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Is bone marrow oedema in patients with labral tear an indicator of hip pain?

Abstract

Background

Hip labral tear (LT) causes various degrees of hip pain, for which there are few objective measures. Bone marrow oedema (BME), characterized by a diffuse, widely spreading change in the bone marrow, is observed in some patients with LT. However, its pathological role has not been fully understood. The purpose of this study was to investigate the prevalence of BME on hip magnetic resonance imaging (MRI) in patients with LT and to determine whether BME was an objective indicator of hip pain.

Methods

In total, 84 patients with LT who underwent MRI scanning under the same conditions were included. We determined the presence or absence of BME and its size on MRI and evaluated the relationships between BME and sex, age, and pain and total scores on the modified Harris hip score (MHHS). In addition, we collected data on surgical treatments such as hip arthroscopy within a one-year follow-up period and examined whether the presence of BME affected the course of therapy.

Results

BME was found in 34.5% of patients. MHHS pain and total scores were significantly lower in patients with BME (MHHS pain score: non-BME vs. BME ≤ 1 cm: p = 0.022, non-BME vs. BME > 1 cm: p < 0.001; MHHS total score: non-BME vs. BME ≤ 1 cm: p = 0.131, non-BME vs. BME > 1 cm: p = 0.027). The presence of BME did not differ between patients who did and did not undergo surgery during follow-up (p = 0.563).

Conclusion

BME on MRI in patients with LT might be an indicator of hip pain and hip joint dysfunction.

Background

Patients with hip labral tear (LT) often experience anterior hip pain and/or groin pain. They also suffer from a variety of mechanical symptoms such as clicking, locking, catching, and giving way [1, 2]. Certain motions such as hyper-abduction, hyper-extension, and external rotation are known to be the cause motions of LT [3,4,5]. However, most of the cases with LT occur without specific triggering events and with varying degrees of pain [6]. There is no clear objective measure of the degree of pain in LT, and some cases are difficult to treat.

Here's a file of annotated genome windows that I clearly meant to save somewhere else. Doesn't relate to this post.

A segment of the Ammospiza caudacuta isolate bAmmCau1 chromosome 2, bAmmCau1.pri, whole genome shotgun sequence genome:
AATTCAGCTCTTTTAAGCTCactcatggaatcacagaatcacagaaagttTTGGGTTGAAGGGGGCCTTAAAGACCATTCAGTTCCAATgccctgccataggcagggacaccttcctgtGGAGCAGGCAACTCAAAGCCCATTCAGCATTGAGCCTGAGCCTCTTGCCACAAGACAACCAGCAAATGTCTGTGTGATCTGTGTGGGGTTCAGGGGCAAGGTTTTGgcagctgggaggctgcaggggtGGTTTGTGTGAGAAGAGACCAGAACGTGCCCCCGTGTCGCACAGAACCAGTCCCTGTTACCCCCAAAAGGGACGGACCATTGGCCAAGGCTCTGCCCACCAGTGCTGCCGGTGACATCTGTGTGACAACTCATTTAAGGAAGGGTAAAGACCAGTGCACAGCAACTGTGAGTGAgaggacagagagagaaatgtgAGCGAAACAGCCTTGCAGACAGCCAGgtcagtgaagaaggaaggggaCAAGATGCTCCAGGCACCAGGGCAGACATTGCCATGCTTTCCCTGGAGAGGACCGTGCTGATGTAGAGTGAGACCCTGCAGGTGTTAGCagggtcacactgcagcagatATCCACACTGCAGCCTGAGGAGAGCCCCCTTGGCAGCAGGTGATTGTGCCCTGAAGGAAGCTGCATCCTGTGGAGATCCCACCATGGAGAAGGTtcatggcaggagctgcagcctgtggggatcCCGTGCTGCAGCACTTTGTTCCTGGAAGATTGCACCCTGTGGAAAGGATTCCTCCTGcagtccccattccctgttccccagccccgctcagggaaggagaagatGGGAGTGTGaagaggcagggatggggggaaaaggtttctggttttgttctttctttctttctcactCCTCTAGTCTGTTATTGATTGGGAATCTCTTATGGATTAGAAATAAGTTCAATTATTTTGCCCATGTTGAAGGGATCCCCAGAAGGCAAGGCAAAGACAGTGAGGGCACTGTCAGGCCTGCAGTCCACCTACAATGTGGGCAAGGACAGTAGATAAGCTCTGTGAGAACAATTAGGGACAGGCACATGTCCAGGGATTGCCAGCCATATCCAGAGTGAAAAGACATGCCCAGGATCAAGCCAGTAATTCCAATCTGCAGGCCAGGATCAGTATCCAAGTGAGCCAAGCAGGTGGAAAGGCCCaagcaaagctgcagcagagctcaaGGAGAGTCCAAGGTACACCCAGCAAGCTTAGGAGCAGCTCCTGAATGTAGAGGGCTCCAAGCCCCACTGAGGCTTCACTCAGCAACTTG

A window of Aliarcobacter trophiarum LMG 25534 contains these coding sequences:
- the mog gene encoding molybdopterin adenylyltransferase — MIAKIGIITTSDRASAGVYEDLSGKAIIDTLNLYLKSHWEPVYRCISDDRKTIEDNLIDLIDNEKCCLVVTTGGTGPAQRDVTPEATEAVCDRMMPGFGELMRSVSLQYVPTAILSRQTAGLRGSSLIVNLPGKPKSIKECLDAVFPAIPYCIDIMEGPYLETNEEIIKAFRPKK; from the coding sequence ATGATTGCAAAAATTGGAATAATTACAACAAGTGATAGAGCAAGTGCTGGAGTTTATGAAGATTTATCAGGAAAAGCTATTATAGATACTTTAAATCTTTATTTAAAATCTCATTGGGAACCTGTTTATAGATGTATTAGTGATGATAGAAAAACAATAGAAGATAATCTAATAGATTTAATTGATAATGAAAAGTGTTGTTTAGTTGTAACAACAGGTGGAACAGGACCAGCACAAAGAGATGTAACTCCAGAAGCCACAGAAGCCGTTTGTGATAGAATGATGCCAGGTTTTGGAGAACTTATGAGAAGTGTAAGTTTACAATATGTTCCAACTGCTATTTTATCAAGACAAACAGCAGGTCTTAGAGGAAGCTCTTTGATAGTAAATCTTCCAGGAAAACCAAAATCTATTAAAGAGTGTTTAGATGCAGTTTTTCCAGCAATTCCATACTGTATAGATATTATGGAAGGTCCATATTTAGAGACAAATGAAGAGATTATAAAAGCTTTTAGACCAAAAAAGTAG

Bone marrow oedema (BME), characterized by a diffuse, widely spreading change in the bone marrow, is a finding on magnetic resonance imaging (MRI). BME shows low signal intensity on T1-weighted images and high signal intensity on T2-weighted and short tau inversion recovery (STIR) images [7,8,9].

BME has been well known for painful osseous conditions, such as transient osteoporosis [10], osteonecrosis [11], and subchondral insufficiency fracture of the hip [12]. In knee osteoarthritis (OA), BME has been shown to have a high correlation with the severity of pain and articular cartilage disorder [13, 14]. Bone and bone marrow have a high number of nociceptive fibres, suggesting that bone may contribute to the pain profile. It is believed that BME causes accumulation of extracellular fluid in painful osseous conditions, thereby leading to an increase in intramedullary pressure [15]. This may affect signalling from nociceptors and increase pain. Therefore, mechanical reduction in intramedullary pressure, such as core decompression, has been reported to relieve pain in some patients [16].

LT, cartilage loss, and BME have been reported to be interrelated [17]. However, the relationship between hip pain in patients with LT and BME has not been fully understood. Therefore, we aimed to examine the prevalence of BME in patients with LT and determine whether it could be an objective indicator of hip pain.

Patients and methods

Patients

Approval for this study was obtained from our Institutional Review Board (B20-276). The need for informed consent was waived because of the retrospective study design.